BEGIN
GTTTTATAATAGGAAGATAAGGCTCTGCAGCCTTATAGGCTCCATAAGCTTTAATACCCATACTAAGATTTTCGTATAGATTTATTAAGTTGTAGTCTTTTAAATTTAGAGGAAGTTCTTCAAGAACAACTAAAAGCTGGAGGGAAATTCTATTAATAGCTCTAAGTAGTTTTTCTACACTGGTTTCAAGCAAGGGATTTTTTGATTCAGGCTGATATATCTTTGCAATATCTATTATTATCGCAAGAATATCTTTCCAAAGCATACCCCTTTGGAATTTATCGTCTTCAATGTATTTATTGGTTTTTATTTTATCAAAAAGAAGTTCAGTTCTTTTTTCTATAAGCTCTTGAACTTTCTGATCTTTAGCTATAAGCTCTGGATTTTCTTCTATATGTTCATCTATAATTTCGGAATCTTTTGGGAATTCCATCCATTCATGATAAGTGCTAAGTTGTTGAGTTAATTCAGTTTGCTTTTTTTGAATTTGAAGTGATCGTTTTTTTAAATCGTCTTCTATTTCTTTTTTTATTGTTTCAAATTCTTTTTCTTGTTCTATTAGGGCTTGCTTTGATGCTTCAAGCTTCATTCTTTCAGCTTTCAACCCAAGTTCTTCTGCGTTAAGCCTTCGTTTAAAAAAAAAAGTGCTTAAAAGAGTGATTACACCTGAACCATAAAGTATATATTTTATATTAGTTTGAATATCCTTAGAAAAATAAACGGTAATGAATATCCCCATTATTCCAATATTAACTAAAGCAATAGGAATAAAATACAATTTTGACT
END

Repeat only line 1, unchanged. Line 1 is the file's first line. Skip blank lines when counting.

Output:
GTTTTATAATAGGAAGATAAGGCTCTGCAGCCTTATAGGCTCCATAAGCTTTAATACCCATACTAAGATTTTCGTATAGATTTATTAAGTTGTAGTCTTTTAAATTTAGAGGAAGTTCTTCAAGAACAACTAAAAGCTGGAGGGAAATTCTATTAATAGCTCTAAGTAGTTTTTCTACACTGGTTTCAAGCAAGGGATTTTTTGATTCAGGCTGATATATCTTTGCAATATCTATTATTATCGCAAGAATATCTTTCCAAAGCATACCCCTTTGGAATTTATCGTCTTCAATGTATTTATTGGTTTTTATTTTATCAAAAAGAAGTTCAGTTCTTTTTTCTATAAGCTCTTGAACTTTCTGATCTTTAGCTATAAGCTCTGGATTTTCTTCTATATGTTCATCTATAATTTCGGAATCTTTTGGGAATTCCATCCATTCATGATAAGTGCTAAGTTGTTGAGTTAATTCAGTTTGCTTTTTTTGAATTTGAAGTGATCGTTTTTTTAAATCGTCTTCTATTTCTTTTTTTATTGTTTCAAATTCTTTTTCTTGTTCTATTAGGGCTTGCTTTGATGCTTCAAGCTTCATTCTTTCAGCTTTCAACCCAAGTTCTTCTGCGTTAAGCCTTCGTTTAAAAAAAAAAGTGCTTAAAAGAGTGATTACACCTGAACCATAAAGTATATATTTTATATTAGTTTGAATATCCTTAGAAAAATAAACGGTAATGAATATCCCCATTATTCCAATATTAACTAAAGCAATAGGAATAAAATACAATTTTGACT